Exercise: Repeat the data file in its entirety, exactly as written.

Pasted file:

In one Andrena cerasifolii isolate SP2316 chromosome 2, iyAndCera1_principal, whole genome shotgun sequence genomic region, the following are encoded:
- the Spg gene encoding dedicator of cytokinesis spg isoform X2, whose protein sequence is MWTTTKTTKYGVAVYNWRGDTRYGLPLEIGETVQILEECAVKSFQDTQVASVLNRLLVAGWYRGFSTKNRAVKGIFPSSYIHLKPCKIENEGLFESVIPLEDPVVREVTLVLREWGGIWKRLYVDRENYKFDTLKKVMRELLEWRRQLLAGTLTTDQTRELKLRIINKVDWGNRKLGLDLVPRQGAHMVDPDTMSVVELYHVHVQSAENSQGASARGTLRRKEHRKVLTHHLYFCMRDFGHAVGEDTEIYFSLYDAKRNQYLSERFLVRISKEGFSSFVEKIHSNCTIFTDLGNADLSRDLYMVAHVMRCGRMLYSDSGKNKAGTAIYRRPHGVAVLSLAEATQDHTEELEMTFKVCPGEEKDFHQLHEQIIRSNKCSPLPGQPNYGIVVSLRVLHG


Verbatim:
In one Andrena cerasifolii isolate SP2316 chromosome 2, iyAndCera1_principal, whole genome shotgun sequence genomic region, the following are encoded:
- the Spg gene encoding dedicator of cytokinesis spg isoform X2, whose protein sequence is MWTTTKTTKYGVAVYNWRGDTRYGLPLEIGETVQILEECAVKSFQDTQVASVLNRLLVAGWYRGFSTKNRAVKGIFPSSYIHLKPCKIENEGLFESVIPLEDPVVREVTLVLREWGGIWKRLYVDRENYKFDTLKKVMRELLEWRRQLLAGTLTTDQTRELKLRIINKVDWGNRKLGLDLVPRQGAHMVDPDTMSVVELYHVHVQSAENSQGASARGTLRRKEHRKVLTHHLYFCMRDFGHAVGEDTEIYFSLYDAKRNQYLSERFLVRISKEGFSSFVEKIHSNCTIFTDLGNADLSRDLYMVAHVMRCGRMLYSDSGKNKAGTAIYRRPHGVAVLSLAEATQDHTEELEMTFKVCPGEEKDFHQLHEQIIRSNKCSPLPGQPNYGIVVSLRVLHG